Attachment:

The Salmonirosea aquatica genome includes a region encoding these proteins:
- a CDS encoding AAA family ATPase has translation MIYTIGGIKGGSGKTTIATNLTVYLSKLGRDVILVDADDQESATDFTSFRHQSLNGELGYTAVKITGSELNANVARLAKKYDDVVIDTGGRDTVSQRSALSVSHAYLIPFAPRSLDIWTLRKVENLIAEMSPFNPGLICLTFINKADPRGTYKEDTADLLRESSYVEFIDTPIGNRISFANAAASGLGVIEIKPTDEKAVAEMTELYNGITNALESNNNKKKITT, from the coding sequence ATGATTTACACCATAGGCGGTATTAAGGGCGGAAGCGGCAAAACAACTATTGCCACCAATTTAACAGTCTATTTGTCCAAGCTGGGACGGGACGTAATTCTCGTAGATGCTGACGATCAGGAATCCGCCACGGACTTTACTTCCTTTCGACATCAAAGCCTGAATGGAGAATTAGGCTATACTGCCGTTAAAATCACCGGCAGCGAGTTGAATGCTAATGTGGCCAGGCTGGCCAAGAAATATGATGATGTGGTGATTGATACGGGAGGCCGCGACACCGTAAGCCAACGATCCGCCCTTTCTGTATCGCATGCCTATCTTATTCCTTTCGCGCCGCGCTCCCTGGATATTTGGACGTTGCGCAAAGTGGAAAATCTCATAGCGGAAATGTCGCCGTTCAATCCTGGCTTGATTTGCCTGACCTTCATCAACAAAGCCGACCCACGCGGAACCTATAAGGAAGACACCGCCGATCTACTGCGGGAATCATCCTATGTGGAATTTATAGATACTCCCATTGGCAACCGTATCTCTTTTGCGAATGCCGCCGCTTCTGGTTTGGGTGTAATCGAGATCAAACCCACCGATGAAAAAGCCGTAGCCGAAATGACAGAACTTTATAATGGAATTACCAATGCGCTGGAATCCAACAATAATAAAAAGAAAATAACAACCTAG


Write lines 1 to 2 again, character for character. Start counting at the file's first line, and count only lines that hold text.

The Salmonirosea aquatica genome includes a region encoding these proteins:
- a CDS encoding AAA family ATPase has translation MIYTIGGIKGGSGKTTIATNLTVYLSKLGRDVILVDADDQESATDFTSFRHQSLNGELGYTAVKITGSELNANVARLAKKYDDVVIDTGGRDTVSQRSALSVSHAYLIPFAPRSLDIWTLRKVENLIAEMSPFNPGLICLTFINKADPRGTYKEDTADLLRESSYVEFIDTPIGNRISFANAAASGLGVIEIKPTDEKAVAEMTELYNGITNALESNNNKKKITT, from the coding sequence ATGATTTACACCATAGGCGGTATTAAGGGCGGAAGCGGCAAAACAACTATTGCCACCAATTTAACAGTCTATTTGTCCAAGCTGGGACGGGACGTAATTCTCGTAGATGCTGACGATCAGGAATCCGCCACGGACTTTACTTCCTTTCGACATCAAAGCCTGAATGGAGAATTAGGCTATACTGCCGTTAAAATCACCGGCAGCGAGTTGAATGCTAATGTGGCCAGGCTGGCCAAGAAATATGATGATGTGGTGATTGATACGGGAGGCCGCGACACCGTAAGCCAACGATCCGCCCTTTCTGTATCGCATGCCTATCTTATTCCTTTCGCGCCGCGCTCCCTGGATATTTGGACGTTGCGCAAAGTGGAAAATCTCATAGCGGAAATGTCGCCGTTCAATCCTGGCTTGATTTGCCTGACCTTCATCAACAAAGCCGACCCACGCGGAACCTATAAGGAAGACACCGCCGATCTACTGCGGGAATCATCCTATGTGGAATTTATAGATACTCCCATTGGCAACCGTATCTCTTTTGCGAATGCCGCCGCTTCTGGTTTGGGTGTAATCGAGATCAAACCCACCGATGAAAAAGCCGTAGCCGAAATGACAGAACTTTATAATGGAATTACCAATGCGCTGGAATCCAACAATAATAAAAAGAAAATAACAACCTAG